Breast cancer survivors ‘are not alone’ | ParkRecord.com

Breast cancer survivors ‘are not alone’

Greg Marshall, Of the Record staff

It doesn’t take more than a few minutes for breast cancer survivors to bond. Although they come to Park City as strangers, laughter and conversation comes quickly.

the end of their retreats, courtesy of the local nonprofit Image Reborn, most leave with renewed purpose, information, and plenty of new phone numbers.

Since it began 10 years ago, Image Reborn has brought women with breast cancer to Park City for weekend seminars with doctors, nutritionists and other experts. Perhaps the most important company, though, is each other. Breast cancer can be isolating for women, especially young ones, according to survivors and clinicians.

With separate retreats for young women, most in their 20s and 30s, as well as retreats for Latinas and patients in the advanced stages of the disease, one of the ultimate goals during retreats is to foster lasting connections.

Participants range from those who are newly diagnosed, in treatment and in remission.

Laughter is strong medicine, but so is chatting.

Recommended Stories For You

"A lot of people think that when you come to a retreat, you sit around and cry," Donna Creighton, executive director of Image Reborn, said. "That’s not the case. We laugh and have fun."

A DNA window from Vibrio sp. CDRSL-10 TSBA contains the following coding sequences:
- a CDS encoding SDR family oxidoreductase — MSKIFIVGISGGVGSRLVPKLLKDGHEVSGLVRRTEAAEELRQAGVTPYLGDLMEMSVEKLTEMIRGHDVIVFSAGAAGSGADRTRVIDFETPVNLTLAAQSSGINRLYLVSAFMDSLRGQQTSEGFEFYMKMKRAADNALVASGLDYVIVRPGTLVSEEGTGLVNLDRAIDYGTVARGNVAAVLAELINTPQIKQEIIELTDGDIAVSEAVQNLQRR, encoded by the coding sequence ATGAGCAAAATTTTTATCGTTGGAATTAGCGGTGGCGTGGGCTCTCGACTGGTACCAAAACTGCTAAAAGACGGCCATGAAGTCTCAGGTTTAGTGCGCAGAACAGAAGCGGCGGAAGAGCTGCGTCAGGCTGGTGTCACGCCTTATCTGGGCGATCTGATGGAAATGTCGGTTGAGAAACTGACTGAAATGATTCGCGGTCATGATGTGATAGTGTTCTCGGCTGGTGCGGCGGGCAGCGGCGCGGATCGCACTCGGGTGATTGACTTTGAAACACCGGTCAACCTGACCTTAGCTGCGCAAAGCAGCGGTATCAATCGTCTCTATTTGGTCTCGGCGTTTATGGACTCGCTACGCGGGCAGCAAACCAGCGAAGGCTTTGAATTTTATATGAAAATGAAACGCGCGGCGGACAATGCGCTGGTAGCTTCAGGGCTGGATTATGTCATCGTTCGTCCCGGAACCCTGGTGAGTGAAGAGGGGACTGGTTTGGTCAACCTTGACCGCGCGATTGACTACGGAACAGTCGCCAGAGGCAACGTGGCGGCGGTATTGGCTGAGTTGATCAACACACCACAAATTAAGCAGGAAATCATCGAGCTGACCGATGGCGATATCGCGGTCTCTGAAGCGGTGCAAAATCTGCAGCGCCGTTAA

About 10 survivors come to Park City for each retreat, held three times a year. Some participants are locals, while others come from across the country. The women stay at private homes, usually donated for the weekend or offered at reduced rates, and enjoy the auspices of a private chef.

Image Reborn pays for transportation, food and lodging.

From the beginning, survivors are given top-shelf treatment. They receive massages and facials, lessons in yoga and meditation. They write in journals.

"All we do is provide the framework," Creighton demurred. The so-called sister survivors provide the magic. "They keep in touch and have reunions."

Creighton speaks from the pulpit of firsthand experience. In 1990, when she was 40 years old, doctors diagnosed her with breast cancer. It became important, cathartic even, to turn to volunteer work to enhance her network of support, Creighton remembered.

She has headed volunteer and race efforts for Susan G. Komen for the Cure, a national organization dedicated to research and support for breast cancer survivors. She soon emerged as one of the leading organizers in the state in the battle against cancer. "The disease is isolating," she confessed. "You think you’re the only one going through it."

Although husbands, partners and significant others are a vital source of support, there is nothing quite like talking to someone who understands the complex emotional and physical toll of fighting cancer, Creighton said.

Image Reborn depends on private donations, many of them tax deductible, as well as homeowners willing to provide lodging for retreats.

Image Reborn’s annual golf tournament, Playing for Life is Aug. 13 and 14 at Park City Golf Club.

To make donations, or for more information on the organization, email donnacreighton@comcast.ent or 658-1715.

Go back to article